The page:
A soil moisture sensor is a device people can use to measure moisture levels in soil for purposes like irrigation control and scientific research. This equipment can use a number of different techniques to detect soil moisture, including measuring capacitance or impedance. Many scientific suppliers carry these devices and people can also find them at irrigation supply stores. It is also possible to build them from scratch; guides for constructing soil moisture sensors can be found online and in books.
Some sensors have a design allowing people to leave them in place. They can connect with an irrigation system and may offer features like remote readings, so people can collect data without actually having to look at the sensor in place. These soil moisture sensor designs are more rugged, with protective casings to prevent corrosion, and tend to be more expensive. Other sensors are portable probes people can insert into the soil to take a moisture reading.
In an automated irrigation system, a soil moisture sensor can be a valuable tool for saving water, as well as making sure the watering needs of a crop are met. The sensor can alert the system when moisture levels drop, telling it to start watering, and can also send a signal when moisture levels are adequate or high, keeping the irrigation system off. In addition to conserving water, this can also prevent issues like fertilizer runoff and will protect surrounding waterways, as well as neighboring farms.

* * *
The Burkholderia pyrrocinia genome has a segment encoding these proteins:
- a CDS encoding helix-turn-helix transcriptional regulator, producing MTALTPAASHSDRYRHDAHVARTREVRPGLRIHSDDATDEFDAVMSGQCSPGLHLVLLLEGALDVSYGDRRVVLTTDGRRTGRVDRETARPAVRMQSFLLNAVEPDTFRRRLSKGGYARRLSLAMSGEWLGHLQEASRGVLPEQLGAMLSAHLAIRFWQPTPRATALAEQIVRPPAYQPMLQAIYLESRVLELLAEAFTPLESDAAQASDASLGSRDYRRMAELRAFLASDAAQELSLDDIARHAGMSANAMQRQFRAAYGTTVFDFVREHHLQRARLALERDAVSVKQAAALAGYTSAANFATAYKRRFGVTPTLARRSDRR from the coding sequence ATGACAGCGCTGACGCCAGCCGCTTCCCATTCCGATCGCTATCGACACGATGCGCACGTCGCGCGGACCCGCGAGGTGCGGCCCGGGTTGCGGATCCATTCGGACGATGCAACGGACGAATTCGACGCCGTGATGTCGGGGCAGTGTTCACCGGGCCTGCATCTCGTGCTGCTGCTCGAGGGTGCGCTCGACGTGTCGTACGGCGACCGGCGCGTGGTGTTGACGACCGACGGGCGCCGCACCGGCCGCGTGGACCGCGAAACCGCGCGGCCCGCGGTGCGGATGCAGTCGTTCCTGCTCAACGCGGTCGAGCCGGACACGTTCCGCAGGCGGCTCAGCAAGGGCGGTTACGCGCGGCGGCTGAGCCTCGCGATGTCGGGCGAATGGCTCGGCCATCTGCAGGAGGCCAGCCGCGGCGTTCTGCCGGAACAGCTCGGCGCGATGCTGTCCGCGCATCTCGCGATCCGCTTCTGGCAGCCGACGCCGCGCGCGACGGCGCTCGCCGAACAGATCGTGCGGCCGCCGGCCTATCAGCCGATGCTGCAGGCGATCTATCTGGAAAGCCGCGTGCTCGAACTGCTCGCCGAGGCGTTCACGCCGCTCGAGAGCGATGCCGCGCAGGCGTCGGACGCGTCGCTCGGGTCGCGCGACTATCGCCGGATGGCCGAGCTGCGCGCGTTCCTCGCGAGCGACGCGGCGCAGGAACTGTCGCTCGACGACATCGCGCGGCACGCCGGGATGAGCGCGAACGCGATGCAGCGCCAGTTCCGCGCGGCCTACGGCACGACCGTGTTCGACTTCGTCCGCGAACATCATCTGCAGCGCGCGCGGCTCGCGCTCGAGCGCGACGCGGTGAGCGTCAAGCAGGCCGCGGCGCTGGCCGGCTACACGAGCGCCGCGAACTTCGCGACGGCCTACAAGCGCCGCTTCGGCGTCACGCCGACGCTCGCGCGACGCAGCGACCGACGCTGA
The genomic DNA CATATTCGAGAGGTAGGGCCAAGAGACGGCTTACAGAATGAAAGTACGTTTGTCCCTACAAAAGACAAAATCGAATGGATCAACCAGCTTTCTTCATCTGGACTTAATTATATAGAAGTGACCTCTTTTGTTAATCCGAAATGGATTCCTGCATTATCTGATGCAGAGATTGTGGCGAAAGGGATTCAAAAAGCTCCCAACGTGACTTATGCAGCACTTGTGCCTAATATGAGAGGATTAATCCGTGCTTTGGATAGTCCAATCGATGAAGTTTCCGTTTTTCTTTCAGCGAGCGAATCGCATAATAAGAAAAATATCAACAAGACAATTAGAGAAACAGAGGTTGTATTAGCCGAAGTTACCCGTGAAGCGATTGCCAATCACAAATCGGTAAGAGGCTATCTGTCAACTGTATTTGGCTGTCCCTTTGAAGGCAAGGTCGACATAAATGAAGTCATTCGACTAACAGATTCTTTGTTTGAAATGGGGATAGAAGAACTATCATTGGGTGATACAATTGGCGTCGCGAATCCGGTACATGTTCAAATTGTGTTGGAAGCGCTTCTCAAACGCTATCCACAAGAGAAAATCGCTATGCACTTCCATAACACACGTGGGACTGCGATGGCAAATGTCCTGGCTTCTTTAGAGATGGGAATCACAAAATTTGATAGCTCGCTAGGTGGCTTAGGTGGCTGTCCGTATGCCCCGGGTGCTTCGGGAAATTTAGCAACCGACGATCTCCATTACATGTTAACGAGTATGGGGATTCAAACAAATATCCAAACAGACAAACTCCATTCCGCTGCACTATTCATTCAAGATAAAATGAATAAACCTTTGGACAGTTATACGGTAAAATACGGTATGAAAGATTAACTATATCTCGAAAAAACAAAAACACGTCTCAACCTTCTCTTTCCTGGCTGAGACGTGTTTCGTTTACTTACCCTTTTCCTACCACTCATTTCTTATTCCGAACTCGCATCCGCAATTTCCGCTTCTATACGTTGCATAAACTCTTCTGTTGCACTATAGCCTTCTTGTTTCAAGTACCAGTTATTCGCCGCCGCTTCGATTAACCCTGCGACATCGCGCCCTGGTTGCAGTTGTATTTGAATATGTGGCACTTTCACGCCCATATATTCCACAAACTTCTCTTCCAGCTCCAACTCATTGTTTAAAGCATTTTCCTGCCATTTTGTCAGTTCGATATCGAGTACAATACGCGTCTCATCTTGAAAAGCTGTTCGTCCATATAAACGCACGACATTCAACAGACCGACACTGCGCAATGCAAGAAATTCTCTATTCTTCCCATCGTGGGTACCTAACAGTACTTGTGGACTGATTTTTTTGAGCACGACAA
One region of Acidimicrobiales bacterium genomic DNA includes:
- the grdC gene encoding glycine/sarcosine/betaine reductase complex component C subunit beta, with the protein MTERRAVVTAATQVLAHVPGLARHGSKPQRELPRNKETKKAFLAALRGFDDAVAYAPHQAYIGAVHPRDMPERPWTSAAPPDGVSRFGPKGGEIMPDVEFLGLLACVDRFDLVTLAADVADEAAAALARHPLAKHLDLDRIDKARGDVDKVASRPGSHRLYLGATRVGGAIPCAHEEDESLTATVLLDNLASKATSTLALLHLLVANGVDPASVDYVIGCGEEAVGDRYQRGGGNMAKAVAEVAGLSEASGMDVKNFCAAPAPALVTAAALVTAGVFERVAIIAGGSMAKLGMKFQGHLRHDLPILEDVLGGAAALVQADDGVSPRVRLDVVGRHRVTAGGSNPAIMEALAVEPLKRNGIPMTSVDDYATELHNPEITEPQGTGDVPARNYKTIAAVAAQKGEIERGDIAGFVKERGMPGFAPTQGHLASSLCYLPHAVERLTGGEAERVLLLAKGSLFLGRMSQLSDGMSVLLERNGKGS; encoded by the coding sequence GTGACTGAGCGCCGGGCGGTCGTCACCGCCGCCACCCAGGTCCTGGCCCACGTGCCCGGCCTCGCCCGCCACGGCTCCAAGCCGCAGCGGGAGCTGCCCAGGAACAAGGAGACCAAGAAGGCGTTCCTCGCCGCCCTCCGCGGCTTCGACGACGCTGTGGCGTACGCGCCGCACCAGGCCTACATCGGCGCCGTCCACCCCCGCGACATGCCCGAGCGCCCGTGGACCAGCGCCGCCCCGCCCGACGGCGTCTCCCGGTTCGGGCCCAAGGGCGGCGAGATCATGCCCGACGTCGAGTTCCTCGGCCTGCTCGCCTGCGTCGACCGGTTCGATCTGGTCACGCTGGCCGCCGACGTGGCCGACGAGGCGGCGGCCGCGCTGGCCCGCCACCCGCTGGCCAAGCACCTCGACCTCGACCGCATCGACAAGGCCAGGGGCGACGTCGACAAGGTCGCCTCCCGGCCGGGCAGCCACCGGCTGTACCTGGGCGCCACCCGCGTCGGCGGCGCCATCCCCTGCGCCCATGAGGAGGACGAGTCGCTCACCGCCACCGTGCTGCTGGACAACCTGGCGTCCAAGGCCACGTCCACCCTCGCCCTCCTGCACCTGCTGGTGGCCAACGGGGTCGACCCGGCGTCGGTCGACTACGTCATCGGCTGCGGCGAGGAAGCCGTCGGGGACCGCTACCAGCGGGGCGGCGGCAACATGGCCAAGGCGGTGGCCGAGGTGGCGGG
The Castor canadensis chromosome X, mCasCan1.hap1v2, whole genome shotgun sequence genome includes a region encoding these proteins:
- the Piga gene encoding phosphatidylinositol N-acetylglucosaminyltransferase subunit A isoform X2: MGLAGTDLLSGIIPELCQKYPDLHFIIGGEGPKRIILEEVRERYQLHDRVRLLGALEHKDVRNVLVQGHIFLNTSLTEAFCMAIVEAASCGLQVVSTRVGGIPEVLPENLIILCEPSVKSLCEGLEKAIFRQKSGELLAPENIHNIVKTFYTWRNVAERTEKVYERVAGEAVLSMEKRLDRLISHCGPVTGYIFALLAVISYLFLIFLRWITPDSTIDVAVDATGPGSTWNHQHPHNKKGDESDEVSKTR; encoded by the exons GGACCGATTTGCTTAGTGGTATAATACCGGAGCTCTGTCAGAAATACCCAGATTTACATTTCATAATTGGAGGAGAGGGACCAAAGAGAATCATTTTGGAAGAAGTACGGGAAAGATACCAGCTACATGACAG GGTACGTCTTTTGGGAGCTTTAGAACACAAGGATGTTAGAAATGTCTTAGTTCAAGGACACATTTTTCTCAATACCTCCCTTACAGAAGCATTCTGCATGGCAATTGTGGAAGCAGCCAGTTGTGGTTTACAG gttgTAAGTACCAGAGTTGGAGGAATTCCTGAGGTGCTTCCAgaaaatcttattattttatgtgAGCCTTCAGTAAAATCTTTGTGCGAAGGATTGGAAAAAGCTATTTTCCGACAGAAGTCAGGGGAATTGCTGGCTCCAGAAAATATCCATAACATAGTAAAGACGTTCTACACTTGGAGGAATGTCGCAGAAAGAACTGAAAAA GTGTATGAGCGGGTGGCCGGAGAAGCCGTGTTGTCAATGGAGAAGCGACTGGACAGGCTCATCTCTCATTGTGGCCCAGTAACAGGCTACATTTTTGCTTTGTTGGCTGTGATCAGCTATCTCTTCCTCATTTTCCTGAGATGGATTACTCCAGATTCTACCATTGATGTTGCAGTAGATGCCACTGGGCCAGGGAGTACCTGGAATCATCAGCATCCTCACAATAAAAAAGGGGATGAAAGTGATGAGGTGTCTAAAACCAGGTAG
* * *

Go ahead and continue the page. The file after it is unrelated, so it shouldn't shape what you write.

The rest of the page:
People can use a soil moisture sensor hooked to an irrigation system for crops, landscaping, and regular gardening. The level of complexity in the system varies and the cost can be considerable, which is something to think about when preparing to invest in a system. Cost savings over time will be significant, but the initial expense may be more than people are prepared to undertake. For farmers, it may be possible to receive a grant if people can show how the system will save water and protect the environment.
Soil scientists can use a portable soil moisture sensor when evaluating soils at a site, as do people like geologists, project engineers, and other scientists interested in soil properties. Biologists and ecologists may need soil moisture measurements for their work, and these devices can also play a role in the classroom, where teachers may want to show students how moisture affects soil properties. This can be useful for activities ranging from exploring quicksand to understanding good farming practices.